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July, August, 1996 Accident Reports
From CP86, Page 11 (October, 1996)
On August 6, 1996 after departing Oshkosh for a scheduled fuel stop in Cedar Rapids, a
Long-EZ pilot experienced a vibration that rapidly became very severe.
Suspecting a propeller failure, the pilot shut the engine down and pulled the nose up to bleed off airspeed in order to stop the propeller from wind milling while establishing a safe place to land.
On the ground the pilot discovered damage to the right side exhaust system where about 6 inches of the tailpipe was missing plus damage to one blade of the propeller. It was broken chord-wise at a point behind where the exhaust pipe exited the cowling, approximately 6" from the tip. This break was about 2" wide and from that point a tapering break toward the back of the prop running toward the hub for about 12". Everything outboard and aft was missing.
The pilot believes that the exhaust pipe broke and exited the cowling, striking and breaking one blade of the propeller. The first break set up a vibration that caused the second break.
After close inspections of the engine and mountings and a dial indicator check of the crankshaft flange for runout which indicated only about.0003 radial runout with Lycoming calling for .0005 or less, the pilot had a spare propeller shipped from home, installed it and ran the airplane up on the ground. He re-inspected the engine, mount and airframe and found no discrepancies. An additional inspection followed a 15 minute test flight, and a 30 minute test flight. Additional problems were not found.
On July 27, 1996 a Long-EZ pilot experienced an engine failure immediately after
takeoff, causing the airplane to crash into a wash and overturn. According to the pilot,
engine start and run-ups were normal. His Long-EZ has a two-tank, right or left, system
with an engine-driven fuel pump and an electric boost pump. Because his Ellison throttle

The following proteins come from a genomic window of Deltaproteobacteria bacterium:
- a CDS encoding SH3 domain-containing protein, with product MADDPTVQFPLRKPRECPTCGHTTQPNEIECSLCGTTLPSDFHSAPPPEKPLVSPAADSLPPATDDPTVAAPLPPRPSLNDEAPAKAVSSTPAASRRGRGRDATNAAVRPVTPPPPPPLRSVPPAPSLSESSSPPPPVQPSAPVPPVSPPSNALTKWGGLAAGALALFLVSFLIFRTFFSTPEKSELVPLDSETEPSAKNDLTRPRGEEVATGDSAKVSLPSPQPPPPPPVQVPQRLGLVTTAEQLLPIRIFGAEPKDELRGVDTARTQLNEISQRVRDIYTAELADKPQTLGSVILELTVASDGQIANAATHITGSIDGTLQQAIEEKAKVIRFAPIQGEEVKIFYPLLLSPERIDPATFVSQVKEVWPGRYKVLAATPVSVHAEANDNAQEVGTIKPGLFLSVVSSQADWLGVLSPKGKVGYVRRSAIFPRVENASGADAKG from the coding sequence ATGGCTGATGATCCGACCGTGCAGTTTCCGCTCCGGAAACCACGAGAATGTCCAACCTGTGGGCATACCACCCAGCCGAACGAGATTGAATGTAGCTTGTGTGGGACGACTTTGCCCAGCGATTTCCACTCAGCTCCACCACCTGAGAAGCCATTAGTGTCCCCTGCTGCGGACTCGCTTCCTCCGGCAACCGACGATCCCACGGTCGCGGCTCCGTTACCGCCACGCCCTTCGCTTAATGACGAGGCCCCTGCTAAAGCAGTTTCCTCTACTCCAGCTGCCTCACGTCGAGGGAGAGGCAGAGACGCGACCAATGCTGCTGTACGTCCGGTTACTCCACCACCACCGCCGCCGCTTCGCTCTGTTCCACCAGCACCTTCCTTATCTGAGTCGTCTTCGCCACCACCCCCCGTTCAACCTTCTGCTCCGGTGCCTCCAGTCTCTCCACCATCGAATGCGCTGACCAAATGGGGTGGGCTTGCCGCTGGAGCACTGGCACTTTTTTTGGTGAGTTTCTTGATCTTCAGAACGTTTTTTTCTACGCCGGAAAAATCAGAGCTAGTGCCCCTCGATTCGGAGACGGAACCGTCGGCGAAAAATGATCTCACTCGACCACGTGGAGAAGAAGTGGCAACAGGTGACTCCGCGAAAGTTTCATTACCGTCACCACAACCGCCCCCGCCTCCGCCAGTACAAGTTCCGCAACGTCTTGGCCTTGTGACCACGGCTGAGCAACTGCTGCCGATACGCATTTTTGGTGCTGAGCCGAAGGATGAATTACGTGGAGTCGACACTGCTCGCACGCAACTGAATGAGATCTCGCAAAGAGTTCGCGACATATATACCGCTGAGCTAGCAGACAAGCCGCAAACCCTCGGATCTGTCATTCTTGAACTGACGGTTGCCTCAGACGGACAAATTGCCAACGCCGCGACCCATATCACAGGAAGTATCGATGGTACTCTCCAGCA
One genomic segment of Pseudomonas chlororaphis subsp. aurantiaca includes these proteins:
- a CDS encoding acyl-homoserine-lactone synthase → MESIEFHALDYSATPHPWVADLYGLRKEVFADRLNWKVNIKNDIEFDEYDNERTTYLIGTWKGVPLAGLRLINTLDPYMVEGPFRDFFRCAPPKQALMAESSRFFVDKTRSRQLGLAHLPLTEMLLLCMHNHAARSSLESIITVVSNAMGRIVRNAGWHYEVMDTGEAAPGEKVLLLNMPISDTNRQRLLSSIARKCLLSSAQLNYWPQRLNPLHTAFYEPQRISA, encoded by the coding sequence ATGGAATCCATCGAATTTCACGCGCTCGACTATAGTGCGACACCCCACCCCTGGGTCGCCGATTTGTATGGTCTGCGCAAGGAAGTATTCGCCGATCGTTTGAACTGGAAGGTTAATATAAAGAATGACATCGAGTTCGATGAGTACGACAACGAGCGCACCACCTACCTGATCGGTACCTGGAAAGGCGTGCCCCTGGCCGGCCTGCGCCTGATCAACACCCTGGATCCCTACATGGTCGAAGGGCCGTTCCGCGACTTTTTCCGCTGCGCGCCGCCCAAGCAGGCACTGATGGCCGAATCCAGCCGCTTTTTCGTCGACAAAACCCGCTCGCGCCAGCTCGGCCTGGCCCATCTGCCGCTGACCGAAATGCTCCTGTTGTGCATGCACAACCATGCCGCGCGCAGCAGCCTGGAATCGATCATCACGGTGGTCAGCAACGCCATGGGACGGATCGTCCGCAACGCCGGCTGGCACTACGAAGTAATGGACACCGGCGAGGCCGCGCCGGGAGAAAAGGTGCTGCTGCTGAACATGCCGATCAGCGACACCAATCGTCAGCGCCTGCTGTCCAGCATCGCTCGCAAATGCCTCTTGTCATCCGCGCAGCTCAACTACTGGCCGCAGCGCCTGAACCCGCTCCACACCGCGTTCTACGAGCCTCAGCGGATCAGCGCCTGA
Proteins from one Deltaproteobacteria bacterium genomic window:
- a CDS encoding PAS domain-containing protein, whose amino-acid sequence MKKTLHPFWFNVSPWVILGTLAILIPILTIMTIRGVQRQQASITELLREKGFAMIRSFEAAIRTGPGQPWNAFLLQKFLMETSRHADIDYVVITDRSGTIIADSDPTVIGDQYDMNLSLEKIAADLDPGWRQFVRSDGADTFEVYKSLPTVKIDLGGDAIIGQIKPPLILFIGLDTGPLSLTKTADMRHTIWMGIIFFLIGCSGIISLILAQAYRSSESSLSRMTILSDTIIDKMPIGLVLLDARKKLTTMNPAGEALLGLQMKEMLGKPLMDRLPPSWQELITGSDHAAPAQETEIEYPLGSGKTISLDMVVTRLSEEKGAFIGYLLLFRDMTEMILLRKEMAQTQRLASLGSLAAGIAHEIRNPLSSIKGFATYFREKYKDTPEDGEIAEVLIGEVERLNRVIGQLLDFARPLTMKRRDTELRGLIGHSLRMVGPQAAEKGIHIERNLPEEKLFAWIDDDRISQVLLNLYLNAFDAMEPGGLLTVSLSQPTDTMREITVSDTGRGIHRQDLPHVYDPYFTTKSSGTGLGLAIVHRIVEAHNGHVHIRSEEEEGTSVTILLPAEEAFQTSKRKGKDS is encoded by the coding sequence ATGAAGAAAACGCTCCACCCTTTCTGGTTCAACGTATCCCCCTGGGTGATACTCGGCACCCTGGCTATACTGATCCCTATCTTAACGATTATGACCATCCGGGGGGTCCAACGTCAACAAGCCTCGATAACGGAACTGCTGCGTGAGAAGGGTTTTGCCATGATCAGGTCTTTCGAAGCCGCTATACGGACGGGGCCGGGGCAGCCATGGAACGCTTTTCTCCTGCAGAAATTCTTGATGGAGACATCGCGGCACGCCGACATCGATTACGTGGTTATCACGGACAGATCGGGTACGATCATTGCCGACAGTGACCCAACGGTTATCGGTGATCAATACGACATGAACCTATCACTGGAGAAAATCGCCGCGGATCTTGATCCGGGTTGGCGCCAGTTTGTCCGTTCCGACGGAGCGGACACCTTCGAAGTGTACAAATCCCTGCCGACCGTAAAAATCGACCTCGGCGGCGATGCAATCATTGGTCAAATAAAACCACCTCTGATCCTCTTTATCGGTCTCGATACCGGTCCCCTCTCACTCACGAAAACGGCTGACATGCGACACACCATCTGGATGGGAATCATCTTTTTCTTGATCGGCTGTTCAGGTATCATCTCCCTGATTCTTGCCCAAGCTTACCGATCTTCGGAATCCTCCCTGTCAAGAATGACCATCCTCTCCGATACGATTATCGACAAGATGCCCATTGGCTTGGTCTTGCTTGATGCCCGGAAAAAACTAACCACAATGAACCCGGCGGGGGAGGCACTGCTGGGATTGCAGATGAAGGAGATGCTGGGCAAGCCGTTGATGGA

body injector doesn't like air bubbles in the fuel, he turns on the fuel pump and listens
until he hears fuel running into the left tank and sees fuel pressure on the gauge before
starting the engine, he said.
Fuel flow checks were later run on the engine and leveled fuselage. The pilot found that there was 1/3 gallon in the right tank and 2-1/4 gallons in the left tank. The tank vents were unobstructed. Fuel flowed freely at the gascolator outlet No fuel would flow to the throttle body even with the electric pump running. He disconnected the outlet line from the electric pump and got no fuel even with it running only about one drop per second. He removed the inlet line and got good fuel flow. He fueled each tank to one gallon and timed the flow. The left side drained the gallon in 4 min 53 see and the right in 4 min 43 seconds. He removed the electric fuel pump and attached to outlet of the gascolator with a flex line and positioned it lower than the electric pump running only one ounce per minute would come out of the pump.
The pilot feels the electric pump failing right after liftoff caused enough restriction to the fuel flow to cause the fuel to vaporize between the electric pump and the engine-driven pump.
NOTE., We are not familiar with the details of this aircrafts fuel system. In order to help prevent accidents RAF reports in the CP information received from EZ pilots, even though it relates to non-approved modifications or non-approved equipment. However, RAF does not recommend or endorse configurations we have not tested, ie., we can recommend and support only what is in the plans or in a CP mandatory plans change.